We received an email today claiming to be from HMRC saying we are owed more than £600 in tax rebates.
Well, no, actually because HMRC don’t send out emails to people owed tax rebates, they always send a letter.
It is in fact called a tax rebate scam to try and get important details from you to steal your money or for the purposes of identity theft/fraud.
Although this is an oldie it’s always good to be reminded – if you’re fooled by one of these emails then you could expose all your private details to criminal organisations.
How exactly does the scam work?
In order to get it you’ll have to pass on information, download a file or open up a website – doing any of these actions will leave you vulnerable!
In our case we were asked to open a ‘tax rebate form’ (which happened to be a HTML document) and we were even recommended that we do so in Mozilla Firefox – nice of them to recommend which web browser they feel most comfortable conning us with!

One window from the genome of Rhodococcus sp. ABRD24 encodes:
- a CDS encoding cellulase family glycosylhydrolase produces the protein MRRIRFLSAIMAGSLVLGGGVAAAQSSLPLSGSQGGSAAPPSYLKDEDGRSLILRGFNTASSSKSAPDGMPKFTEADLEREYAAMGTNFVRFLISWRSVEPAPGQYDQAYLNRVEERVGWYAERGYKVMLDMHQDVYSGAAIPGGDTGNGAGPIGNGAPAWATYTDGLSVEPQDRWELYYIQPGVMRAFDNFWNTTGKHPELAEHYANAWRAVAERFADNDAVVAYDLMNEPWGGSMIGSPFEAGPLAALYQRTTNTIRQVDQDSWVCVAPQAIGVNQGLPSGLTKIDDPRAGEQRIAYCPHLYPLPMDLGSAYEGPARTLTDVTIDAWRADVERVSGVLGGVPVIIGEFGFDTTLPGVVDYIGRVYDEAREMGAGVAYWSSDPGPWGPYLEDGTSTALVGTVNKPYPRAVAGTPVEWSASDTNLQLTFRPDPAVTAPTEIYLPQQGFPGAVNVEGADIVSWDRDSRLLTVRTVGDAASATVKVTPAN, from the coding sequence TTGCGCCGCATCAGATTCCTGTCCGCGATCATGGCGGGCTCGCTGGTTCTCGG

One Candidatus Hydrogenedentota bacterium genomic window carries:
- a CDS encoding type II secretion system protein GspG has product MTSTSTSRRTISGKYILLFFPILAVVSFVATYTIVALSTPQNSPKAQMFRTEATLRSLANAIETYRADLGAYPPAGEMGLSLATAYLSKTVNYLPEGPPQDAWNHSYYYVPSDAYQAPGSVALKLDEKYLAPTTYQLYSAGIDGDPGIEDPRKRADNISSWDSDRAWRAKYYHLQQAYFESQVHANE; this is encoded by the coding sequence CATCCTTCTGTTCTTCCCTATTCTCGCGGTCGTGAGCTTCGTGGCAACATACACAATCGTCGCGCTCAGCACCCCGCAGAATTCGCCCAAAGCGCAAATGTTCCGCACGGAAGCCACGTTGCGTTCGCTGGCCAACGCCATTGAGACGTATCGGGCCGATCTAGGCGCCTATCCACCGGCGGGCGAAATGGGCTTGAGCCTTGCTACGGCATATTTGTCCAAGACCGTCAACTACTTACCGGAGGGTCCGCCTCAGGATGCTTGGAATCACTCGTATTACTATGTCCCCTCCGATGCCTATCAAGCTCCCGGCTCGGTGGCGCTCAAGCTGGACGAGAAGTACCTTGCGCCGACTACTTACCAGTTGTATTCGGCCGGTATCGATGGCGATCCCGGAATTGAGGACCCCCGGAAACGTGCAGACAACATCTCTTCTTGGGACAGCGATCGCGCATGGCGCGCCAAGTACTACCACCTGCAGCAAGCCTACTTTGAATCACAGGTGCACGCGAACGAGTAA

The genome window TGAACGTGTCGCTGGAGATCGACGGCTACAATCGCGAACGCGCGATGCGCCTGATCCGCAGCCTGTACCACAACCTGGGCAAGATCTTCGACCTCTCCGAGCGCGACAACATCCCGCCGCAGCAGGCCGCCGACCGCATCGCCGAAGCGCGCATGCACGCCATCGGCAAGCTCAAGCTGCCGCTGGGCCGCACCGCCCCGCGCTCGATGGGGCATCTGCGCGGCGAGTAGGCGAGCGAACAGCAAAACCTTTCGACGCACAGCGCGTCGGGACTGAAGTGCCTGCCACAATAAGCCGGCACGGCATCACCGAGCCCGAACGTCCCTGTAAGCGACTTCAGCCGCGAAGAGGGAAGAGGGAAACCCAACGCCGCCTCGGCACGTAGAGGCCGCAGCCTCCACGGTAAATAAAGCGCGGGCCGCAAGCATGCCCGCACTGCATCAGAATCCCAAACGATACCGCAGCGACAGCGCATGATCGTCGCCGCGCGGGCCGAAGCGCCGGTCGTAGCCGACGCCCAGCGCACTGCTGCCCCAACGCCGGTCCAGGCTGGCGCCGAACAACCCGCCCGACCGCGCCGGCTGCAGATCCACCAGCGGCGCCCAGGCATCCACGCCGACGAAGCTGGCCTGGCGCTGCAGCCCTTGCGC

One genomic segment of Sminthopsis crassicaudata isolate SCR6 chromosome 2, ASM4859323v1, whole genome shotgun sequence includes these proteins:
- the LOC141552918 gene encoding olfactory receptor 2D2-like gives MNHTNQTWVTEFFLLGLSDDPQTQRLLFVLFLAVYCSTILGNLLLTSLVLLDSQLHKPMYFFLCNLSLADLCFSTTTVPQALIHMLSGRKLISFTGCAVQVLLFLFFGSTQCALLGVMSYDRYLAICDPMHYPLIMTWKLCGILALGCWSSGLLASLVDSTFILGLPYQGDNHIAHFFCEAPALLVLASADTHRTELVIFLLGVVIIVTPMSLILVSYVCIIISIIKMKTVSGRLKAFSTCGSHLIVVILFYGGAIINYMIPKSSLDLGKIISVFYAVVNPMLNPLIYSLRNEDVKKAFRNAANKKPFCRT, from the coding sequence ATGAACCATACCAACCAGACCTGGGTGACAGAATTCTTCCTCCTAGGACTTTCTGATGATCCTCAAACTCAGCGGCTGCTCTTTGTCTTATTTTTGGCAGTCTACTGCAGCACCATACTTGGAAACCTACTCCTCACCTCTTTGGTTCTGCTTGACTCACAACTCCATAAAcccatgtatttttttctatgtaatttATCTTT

What surprised me about the scam email is that it’s reasonably sophisticated.
Usually spam emails are poorly written, with a lot of typos, but this was written well.
They’ll often profess to be from an authoritative source, whether it be a bank or the FBI, but you’ll often find the email is from firstname.lastname@example.org (well, maybe not THAT obvious) – but in this case the email was from email@example.com which sounds reasonably legitimate.
HMRC have confirmed that they will never inform you of a tax rebate by email and would never ask for credit or debit card details.
If you receive an email you should send it to:
or if you think you’ve responded to one of these emails and given out information then forward it to:
and let them know what details you gave.
Have you received one of these scam emails? Perhaps you’ve even handed over details? Let us know in the comments below.